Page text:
The Story of the Savannah, Dublin and Western Shortline
It was going to be the railroad which connected Savannah to the rest of the world. There were already several railroads leading in and out of the port city which laid claim to that boast. Money poured in. Money poured out. And, when it's day was done, the greatest railroad which would never pass through Laurens County faded into a bad dream. It disappeared into the nighttime and never even made it more than one hundred fifty miles. It was gone, just another in a long line of highly hyped rail lines which never made the grade.
Many attempts were made and just as many failed to build another railroad from the port city of Savannah to Central Alabama and beyond. In the spring of 1882, capitalists from New York conceived the Savannah and Pacific Short Line Railway Company, a railroad from Savannah to Columbus, running through the Wiregrass area, crossing the Oconee River five miles above Mount Vernon, but missing Dublin by seventeen miles. When Dubliners found out that they were slightly off the main line, H.M. Burch and John S. Drew were appointed to lead a committee to convince the railroad's directors to bend the route just enough to bring it closer to Dublin.
With the abandonment of the Savannah and Pacific plan, as well as others, an application was made for the Savannah, Dublin, and Western Shortline Railway Co. in the fall of 1885 along the same basic route from Savannah through Dublin and thence to Americus through Hawkinsville.
By the beginning of December, Engineer Arthur Pou and his crew were camped at Fuller's Mill across the river from Dublin as they were making preliminary surveys of the route. On the Savannah end of the proposed route, engineers, delayed by bitterly cold weather, began their survey at the junction of the Charleston and Savannah Railroad and the Savannah, Florida and Western Railway, some crow fly miles from Savannah. The sight of railroad engineers surveying created much excitement along their path. Railroads meant money, and a lot of it.
A mere sixteen miles of railroad had been graded from Dublin toward Savannah by the Dog Days of August, 1886. Meanwhile the tracks of the Dublin and Wrightsville Railroad were finally completed to the eastern banks of the Oconee River opposite Dublin.
That's when the crews of Ferguson & Company, the railroad's main contractor, left their jobs. In near perfect unison with the massive earthquake which struck Charleston, South Carolina on August 31, 1886, the Savannah, Dublin and Western venture was officially deemed a failure. Ferguson sued the railroad. A receiver was appointed. Work ground to a disappointing halt.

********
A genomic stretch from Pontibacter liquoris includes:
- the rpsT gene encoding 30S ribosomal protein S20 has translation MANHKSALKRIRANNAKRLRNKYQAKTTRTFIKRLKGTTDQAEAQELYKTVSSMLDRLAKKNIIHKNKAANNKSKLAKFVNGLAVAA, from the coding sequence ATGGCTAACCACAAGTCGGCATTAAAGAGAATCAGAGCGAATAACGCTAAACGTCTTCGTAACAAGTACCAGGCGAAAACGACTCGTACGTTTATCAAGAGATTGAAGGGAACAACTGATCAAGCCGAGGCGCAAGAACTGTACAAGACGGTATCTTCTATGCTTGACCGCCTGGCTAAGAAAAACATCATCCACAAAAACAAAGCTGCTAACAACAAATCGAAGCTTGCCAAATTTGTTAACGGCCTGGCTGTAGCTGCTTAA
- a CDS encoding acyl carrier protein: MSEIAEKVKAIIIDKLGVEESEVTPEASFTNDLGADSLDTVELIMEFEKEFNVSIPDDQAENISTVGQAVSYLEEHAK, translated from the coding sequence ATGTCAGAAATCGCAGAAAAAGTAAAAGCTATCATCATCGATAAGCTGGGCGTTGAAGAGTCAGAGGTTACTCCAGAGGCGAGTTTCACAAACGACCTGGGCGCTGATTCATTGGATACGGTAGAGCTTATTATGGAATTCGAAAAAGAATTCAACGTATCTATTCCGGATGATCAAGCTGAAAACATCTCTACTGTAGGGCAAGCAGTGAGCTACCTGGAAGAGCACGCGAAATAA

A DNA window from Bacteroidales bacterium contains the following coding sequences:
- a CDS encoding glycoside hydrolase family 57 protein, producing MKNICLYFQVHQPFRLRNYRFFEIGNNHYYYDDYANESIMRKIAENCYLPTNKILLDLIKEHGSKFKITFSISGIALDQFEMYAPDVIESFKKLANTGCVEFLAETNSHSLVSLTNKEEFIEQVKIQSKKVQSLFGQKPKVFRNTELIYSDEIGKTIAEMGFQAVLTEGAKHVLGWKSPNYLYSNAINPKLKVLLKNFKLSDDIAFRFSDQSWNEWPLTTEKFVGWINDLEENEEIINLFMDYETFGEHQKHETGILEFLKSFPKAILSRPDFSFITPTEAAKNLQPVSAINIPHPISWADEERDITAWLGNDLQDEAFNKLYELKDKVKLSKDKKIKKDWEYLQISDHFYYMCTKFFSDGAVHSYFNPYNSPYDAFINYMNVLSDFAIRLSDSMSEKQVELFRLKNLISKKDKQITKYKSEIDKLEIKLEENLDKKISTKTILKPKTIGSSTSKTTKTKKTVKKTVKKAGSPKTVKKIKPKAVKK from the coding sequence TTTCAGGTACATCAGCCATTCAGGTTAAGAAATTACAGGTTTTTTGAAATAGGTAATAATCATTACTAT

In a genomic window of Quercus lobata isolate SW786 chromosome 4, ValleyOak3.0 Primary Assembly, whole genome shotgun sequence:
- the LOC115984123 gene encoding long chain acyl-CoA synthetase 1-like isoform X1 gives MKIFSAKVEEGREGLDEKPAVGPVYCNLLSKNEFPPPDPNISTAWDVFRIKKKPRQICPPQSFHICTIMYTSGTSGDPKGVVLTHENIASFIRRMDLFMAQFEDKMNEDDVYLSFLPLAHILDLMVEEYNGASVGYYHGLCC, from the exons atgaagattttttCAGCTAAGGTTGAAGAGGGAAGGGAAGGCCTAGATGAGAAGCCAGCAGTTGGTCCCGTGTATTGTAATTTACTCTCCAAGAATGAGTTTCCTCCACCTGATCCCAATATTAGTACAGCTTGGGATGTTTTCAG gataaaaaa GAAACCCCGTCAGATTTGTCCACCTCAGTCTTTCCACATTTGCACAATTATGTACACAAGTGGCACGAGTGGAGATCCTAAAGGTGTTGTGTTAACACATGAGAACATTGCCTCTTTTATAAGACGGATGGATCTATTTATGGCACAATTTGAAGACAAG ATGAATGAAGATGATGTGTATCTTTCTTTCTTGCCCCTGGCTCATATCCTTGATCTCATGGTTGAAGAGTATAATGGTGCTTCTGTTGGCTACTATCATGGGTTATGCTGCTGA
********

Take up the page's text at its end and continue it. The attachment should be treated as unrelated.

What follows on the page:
Once again from the brink of disaster, the resilient railroad was revived. Col. John M. Stubbs, a Dublin attorney, led the negotiations to bring his dream of a major rail line running through his native Macon and his hometown of Dublin. A contract was signed to build the 157-mile line from Savannah in eight months and by the middle of 1887. With no doubt of the company's success, the directors planned to be able to ride a train driven by a Baldwin locomotive from Savannah to Birmingham by the end of 1887. And to prove their point, newspaper accounts indicated that the 307-mile route was going to be possible through the infusion of a million dollars by investors from England.
It was on the first of April 1, 1887, that the backers of the S.D. & W Railroad announced new and bigger plans for their rail line. The directors elected Douglas Green, of New York, and T.P. Branch, of Augusta, to begin the effort to extend the line from Savannah through Dublin and then to Macon, LaGrange and Birmingham with the ultimate goal of reaching the northwestern United States, drawing the eyes of prominent capitalists in Richmond, Virginia.
The newly proposed line would operate in direct competition with he long established, highly traveled, Central of Georgia railroad, which had been operating between Macon and Savannah for more than four decades. Initially, Central officials expressed no desire to invest in the venture.
But when it appeared there was money to be made, the officers and directors of the powerful Central of Georgia began the financial maneuvering to take over the operation of the Savannah, Dublin and Western.
Meanwhile, more prospective railroads through Laurens County were being planned. A petition for incorporation of the Augusta, Thomasville, and Gulf Railroad Company was filed to build a railroad from Augusta to Thomasville through Richmond, Burke, Jefferson, Emanuel, Johnson, Laurens, Dodge, Wilcox, Irwin and Berrien counties,
Then the law suits started. As the aspiring entrepreneurs fought over the rights to the line like a wake of buzzards plucking a deer carcass clean, any hopes of building the coast to coast railroad quickly faded away.
Despite the obstacles along the way, local backers, John M. Stubbs and Joshua Walker of Laurens County, joined with Daniel G. Hughes and Dudley Hughes of Twiggs County and set their sights on building a railroad from Macon to Dublin with an eventual extension on to Savannah.
In July 1891, the first leg of their dream was completed when the first train from Macon to Dublin rolled into the city of Dublin.
Ten years later in 1901, the dream of the Savannah, Dublin and Western Shortline was partially achieved. With the extension of the Macon, Dublin and Savannah railroad to Vidalia, passage to the port city from the Central City of Macon along a more southern route was finally accomplished.
But, it was a century and a quarter ago that west bound odyssey of the train they called the Savannah, Dublin and Western Shortline was gone forever when the day was done.